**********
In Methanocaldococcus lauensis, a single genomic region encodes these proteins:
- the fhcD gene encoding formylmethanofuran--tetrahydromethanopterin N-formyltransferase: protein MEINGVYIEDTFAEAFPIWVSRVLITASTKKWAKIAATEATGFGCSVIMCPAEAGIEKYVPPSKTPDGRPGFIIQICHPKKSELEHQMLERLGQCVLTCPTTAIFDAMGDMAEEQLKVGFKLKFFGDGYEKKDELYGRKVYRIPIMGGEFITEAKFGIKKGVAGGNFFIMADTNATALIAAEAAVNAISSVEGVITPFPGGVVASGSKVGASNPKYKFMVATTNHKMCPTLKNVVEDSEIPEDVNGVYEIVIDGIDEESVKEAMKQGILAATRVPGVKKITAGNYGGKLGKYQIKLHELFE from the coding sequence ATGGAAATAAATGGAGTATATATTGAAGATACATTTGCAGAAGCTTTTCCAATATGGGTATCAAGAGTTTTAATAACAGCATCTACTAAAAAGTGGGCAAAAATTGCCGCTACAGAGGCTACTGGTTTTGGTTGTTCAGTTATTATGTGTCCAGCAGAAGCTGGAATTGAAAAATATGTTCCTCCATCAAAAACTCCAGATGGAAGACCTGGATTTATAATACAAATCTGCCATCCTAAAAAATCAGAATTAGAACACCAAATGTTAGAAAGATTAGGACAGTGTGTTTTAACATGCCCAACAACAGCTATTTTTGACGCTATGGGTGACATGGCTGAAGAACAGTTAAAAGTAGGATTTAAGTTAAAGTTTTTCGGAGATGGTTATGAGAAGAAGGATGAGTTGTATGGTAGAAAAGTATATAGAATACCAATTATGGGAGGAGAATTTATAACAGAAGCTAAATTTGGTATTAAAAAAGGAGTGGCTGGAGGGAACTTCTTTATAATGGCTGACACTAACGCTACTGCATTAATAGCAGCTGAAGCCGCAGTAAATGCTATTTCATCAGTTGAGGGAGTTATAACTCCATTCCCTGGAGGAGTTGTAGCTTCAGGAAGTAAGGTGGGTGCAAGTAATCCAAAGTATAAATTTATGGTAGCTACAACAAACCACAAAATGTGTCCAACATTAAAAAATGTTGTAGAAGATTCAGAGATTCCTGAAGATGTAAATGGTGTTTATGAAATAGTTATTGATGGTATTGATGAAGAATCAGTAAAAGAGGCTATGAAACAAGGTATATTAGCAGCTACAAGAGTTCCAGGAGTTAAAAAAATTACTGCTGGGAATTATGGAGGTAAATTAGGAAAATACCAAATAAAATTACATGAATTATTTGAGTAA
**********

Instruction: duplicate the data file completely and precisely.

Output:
In Methanocaldococcus lauensis, a single genomic region encodes these proteins:
- the fhcD gene encoding formylmethanofuran--tetrahydromethanopterin N-formyltransferase: protein MEINGVYIEDTFAEAFPIWVSRVLITASTKKWAKIAATEATGFGCSVIMCPAEAGIEKYVPPSKTPDGRPGFIIQICHPKKSELEHQMLERLGQCVLTCPTTAIFDAMGDMAEEQLKVGFKLKFFGDGYEKKDELYGRKVYRIPIMGGEFITEAKFGIKKGVAGGNFFIMADTNATALIAAEAAVNAISSVEGVITPFPGGVVASGSKVGASNPKYKFMVATTNHKMCPTLKNVVEDSEIPEDVNGVYEIVIDGIDEESVKEAMKQGILAATRVPGVKKITAGNYGGKLGKYQIKLHELFE from the coding sequence ATGGAAATAAATGGAGTATATATTGAAGATACATTTGCAGAAGCTTTTCCAATATGGGTATCAAGAGTTTTAATAACAGCATCTACTAAAAAGTGGGCAAAAATTGCCGCTACAGAGGCTACTGGTTTTGGTTGTTCAGTTATTATGTGTCCAGCAGAAGCTGGAATTGAAAAATATGTTCCTCCATCAAAAACTCCAGATGGAAGACCTGGATTTATAATACAAATCTGCCATCCTAAAAAATCAGAATTAGAACACCAAATGTTAGAAAGATTAGGACAGTGTGTTTTAACATGCCCAACAACAGCTATTTTTGACGCTATGGGTGACATGGCTGAAGAACAGTTAAAAGTAGGATTTAAGTTAAAGTTTTTCGGAGATGGTTATGAGAAGAAGGATGAGTTGTATGGTAGAAAAGTATATAGAATACCAATTATGGGAGGAGAATTTATAACAGAAGCTAAATTTGGTATTAAAAAAGGAGTGGCTGGAGGGAACTTCTTTATAATGGCTGACACTAACGCTACTGCATTAATAGCAGCTGAAGCCGCAGTAAATGCTATTTCATCAGTTGAGGGAGTTATAACTCCATTCCCTGGAGGAGTTGTAGCTTCAGGAAGTAAGGTGGGTGCAAGTAATCCAAAGTATAAATTTATGGTAGCTACAACAAACCACAAAATGTGTCCAACATTAAAAAATGTTGTAGAAGATTCAGAGATTCCTGAAGATGTAAATGGTGTTTATGAAATAGTTATTGATGGTATTGATGAAGAATCAGTAAAAGAGGCTATGAAACAAGGTATATTAGCAGCTACAAGAGTTCCAGGAGTTAAAAAAATTACTGCTGGGAATTATGGAGGTAAATTAGGAAAATACCAAATAAAATTACATGAATTATTTGAGTAA